As Scotland prepares to celebrate Scottish Food & Drink Fortnight there are probably those who question what this means. At Great British Chefs we asked Scottish food blogger Graeme Taylor of A Scots Larder to tell us more about Scotland’s food scene. Through his post you’ll discover how Scotland is proud of her produce and wants to share it with the world.
As Scotland prepares to celebrate Scottish Food Fortnight there are probably those who question what this means. A nation that apparently revels in being the heart disease capital of Europe with a penchant for deep fried Mars Bars, haggis and lager. This to many an untrained eye is what food and drink means in Scotland. Those who look closer will find a natural larder that is the envy of the world and a thriving food scene that celebrates this abundance and is packed with talent, creativity, passion and commitment. Scotland is proud of her produce and wants to share it with the world.
Sun setting across Applecross Bay
Scotland is a land of contrasts, it has a largely wild landscape with beautiful unforgiving mountains, heather filled glens and great lochs. It is interspersed with arterial rivers which once carried a people to the new world on ships, returning with produce to trade in the large conurbations. Surrounding it all are briny seas and oceans. This landscape is ideal for a huge array of creatures to make their home. Deer, both red and roe as well as rabbits and hare all thrive. In the air are any number of game birds: pigeon, partridge, pheasant and the most celebrated of all, the grouse, are found in forest and glen. When the land meets the sea in places like the Solway you’ll find wildfowl such as mallard, wigeon and teal.
The majestic rivers Tweed and Spey were once teeming with wild salmon, however unfortunately due to the decline in numbers wild sea trout is now the best alternative. In the sea lochs and you’ll find lobster, crab, langoustines, mussels and hand dived scallops, many or most of which will never see a Scottish table as they are immediately shipped to the appreciative plates of Europe and beyond.
Fish counter at Loch Fyne Oysters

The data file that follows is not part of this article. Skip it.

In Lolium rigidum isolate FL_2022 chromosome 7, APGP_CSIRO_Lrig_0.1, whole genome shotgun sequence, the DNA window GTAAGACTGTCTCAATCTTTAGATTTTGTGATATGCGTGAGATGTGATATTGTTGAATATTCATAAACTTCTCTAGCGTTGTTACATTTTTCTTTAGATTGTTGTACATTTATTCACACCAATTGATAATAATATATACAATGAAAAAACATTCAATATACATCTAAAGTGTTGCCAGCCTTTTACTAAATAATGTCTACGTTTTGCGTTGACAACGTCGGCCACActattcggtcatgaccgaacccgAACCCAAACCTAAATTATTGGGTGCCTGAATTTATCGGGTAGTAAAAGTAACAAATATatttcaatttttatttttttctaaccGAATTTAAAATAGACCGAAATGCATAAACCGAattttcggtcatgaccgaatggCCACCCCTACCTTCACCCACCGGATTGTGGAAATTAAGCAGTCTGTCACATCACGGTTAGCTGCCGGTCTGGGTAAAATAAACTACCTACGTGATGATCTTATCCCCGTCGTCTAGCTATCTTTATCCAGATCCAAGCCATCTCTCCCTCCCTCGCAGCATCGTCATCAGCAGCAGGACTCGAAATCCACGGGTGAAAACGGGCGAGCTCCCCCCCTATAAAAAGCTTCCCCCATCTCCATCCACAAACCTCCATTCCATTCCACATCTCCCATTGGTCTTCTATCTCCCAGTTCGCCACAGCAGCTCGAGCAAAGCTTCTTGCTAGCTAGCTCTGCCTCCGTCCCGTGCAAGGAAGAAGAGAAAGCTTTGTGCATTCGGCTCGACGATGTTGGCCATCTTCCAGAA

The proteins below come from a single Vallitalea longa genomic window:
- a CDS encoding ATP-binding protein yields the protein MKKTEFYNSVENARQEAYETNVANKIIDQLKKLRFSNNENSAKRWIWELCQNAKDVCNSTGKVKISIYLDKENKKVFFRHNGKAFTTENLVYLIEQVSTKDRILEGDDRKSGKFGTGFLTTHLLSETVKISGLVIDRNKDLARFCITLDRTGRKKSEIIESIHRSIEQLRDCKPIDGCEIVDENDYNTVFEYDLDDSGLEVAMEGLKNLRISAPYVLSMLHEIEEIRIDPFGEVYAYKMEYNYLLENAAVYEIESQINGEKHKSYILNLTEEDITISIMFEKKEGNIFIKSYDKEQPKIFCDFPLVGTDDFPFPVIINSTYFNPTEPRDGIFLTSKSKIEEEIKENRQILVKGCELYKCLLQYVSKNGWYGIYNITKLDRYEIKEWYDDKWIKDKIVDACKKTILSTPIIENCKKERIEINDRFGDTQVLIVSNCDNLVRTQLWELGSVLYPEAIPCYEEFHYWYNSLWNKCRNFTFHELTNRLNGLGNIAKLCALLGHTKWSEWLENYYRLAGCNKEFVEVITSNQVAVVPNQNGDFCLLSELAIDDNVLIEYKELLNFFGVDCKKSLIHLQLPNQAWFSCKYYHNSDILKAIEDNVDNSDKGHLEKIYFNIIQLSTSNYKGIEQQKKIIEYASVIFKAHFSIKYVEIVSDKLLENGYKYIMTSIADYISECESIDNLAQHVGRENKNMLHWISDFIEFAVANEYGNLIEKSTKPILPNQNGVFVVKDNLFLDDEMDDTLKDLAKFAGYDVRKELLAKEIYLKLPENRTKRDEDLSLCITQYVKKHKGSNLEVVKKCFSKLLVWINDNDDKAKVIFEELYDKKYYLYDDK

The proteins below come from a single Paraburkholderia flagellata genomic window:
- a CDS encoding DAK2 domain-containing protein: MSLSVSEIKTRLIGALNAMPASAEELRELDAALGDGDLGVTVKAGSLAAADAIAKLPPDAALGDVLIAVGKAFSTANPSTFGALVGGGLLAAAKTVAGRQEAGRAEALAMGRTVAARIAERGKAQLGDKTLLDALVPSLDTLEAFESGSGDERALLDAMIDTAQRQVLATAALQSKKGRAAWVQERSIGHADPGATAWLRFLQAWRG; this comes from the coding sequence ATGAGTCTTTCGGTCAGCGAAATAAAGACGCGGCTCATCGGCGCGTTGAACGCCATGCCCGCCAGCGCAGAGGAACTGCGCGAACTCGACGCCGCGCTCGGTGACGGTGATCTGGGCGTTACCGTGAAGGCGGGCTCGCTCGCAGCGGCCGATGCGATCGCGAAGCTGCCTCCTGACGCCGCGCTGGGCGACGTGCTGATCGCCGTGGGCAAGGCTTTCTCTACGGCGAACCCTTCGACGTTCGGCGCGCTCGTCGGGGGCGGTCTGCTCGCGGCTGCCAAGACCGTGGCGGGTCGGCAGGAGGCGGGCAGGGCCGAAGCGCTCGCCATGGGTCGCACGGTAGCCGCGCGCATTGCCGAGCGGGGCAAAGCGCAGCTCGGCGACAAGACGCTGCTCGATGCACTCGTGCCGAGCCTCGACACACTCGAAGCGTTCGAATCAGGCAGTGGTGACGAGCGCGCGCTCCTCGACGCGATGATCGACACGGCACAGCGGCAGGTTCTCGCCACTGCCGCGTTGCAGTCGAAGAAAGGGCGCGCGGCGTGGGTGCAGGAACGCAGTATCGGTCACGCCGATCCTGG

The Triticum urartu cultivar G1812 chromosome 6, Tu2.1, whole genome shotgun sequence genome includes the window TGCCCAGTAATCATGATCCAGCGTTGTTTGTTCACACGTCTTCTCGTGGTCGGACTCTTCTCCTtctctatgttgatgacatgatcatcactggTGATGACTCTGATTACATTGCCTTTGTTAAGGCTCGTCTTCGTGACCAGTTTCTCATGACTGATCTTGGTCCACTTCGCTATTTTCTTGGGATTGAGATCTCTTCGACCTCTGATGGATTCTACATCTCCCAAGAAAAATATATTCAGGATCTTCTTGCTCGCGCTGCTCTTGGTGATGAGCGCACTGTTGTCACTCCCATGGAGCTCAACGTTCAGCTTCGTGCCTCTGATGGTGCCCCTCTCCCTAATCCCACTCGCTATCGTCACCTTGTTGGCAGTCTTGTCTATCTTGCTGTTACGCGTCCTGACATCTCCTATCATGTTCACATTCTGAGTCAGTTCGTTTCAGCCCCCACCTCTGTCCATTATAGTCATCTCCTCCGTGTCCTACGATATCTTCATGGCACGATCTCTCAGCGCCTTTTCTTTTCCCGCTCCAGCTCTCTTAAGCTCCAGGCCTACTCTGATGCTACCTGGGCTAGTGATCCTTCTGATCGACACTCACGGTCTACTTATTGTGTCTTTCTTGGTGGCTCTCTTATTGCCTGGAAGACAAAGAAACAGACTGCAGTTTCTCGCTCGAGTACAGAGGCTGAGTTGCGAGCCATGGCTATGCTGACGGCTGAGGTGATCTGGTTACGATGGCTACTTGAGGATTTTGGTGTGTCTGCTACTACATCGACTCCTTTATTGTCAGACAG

Herring were once the staple fish of many a Scottish coastal fishing village and though less abundant are still landed along with haddock, cod, coley, hake, mackerel and much more. Ancient preservation techniques for these result in Arbroath smokies, kippers and bradan rost amongst others.
When wild food gives way to farmed then Scotch Beef is king and above all is the beef lovingly organically reared and grass fed with varieties such as the world famous Aberdeen Angus and Dexter. Scotch lamb is also very much back on the menu as is rare breed pork. In addition to meat from these animals there’s also many ‘by-products’. Stornoway black pudding has European protected status and the great chieftain, the haggis, is ubiquitous when celebration of Robert Burns or St. Andrew is the order of the day. Add to this cheeses like Dunlop, crowdie and caboc; soft fruits like raspberries and strawberries, craft beer, Scotch whisky plus barley and oats and you start to get a picture of the flavours of Scotland. As broad ranging, welcoming and diverse as the people who are proud to call themselves Scots.
Pork belly lunch at Cail Bruich, Glasgow
With all this natural produce available it’s hardly surprising that the food scene is booming. Shirley Spear blazed a trail in the mid-80s with The Three Chimneys as did Nick Nairn at the same time and whose TV appearances in the 1990s increased the profile further. These days guys like Tom Kitchin and Andrew Fairlie are instantly recognisable, showcasing Scottish produce to the highest standards at their restaurants. There’s a huge array of talented chefs including Neil Forbes, Mark Greenaway and Chris Charalambous treating their guests to this wonderful Scottish food and also happy to share their knowledge and advice with home cooks via Twitter. Meanwhile Derek Marshall serves stunning seafood at Gamba in Glasgow as a proud member of Sustainable Restaurant Association highlighting the importance of sourcing standards. The future of Scottish food is in safe hands to the extent that choosing a restaurant to eat in is not a decision filled with trepidation but filled with excitement.
The food boom isn’t confined to the big cities of the central belt, but is country wide. Gordon’s Restaurant in Angus was named 2012 Best Rural Restaurant, The Wee Hurrie in Troon Best Takeaway Restaurant, Aberdeen’s Cock & Bull Best Pub Grub and I have to add my beloved Applecross Inn to the list of wonderful places around Scotland, a list that is more exhausting than exhaustive.
Seafood platter at Applecross Inn
If you prefer more informal, perhaps more adventurous dining experiences then pop-ups, supperclubs and even crowd funded events are now proving popular. With people like Aoife Behan delivering Burgher Burger guerrilla dining where tickets sell out in minutes and create:eat, an extravagant crowd funded dining event to showcase the brightest and the best of Edinburgh’s food, drink and design talent. Many others will line up to open their houses to you of an evening, I only wish I had their courage. Farmers Markets in practically every town and city, farm shops, committed artisan producers, bloggers and food groups like Total Food Geeks in Edinburgh and Glasgow add to the landscape of food lovers celebrating Scottish food as we enter this Scottish Food Fortnight. Now. Who’s for a deep fried mars bar? Thought not.
You’ll find a host of recipes from some of Scotland’s finest restaurants over on Great British Chefs site. Let us what some of your favourite Scottish food & drinks are.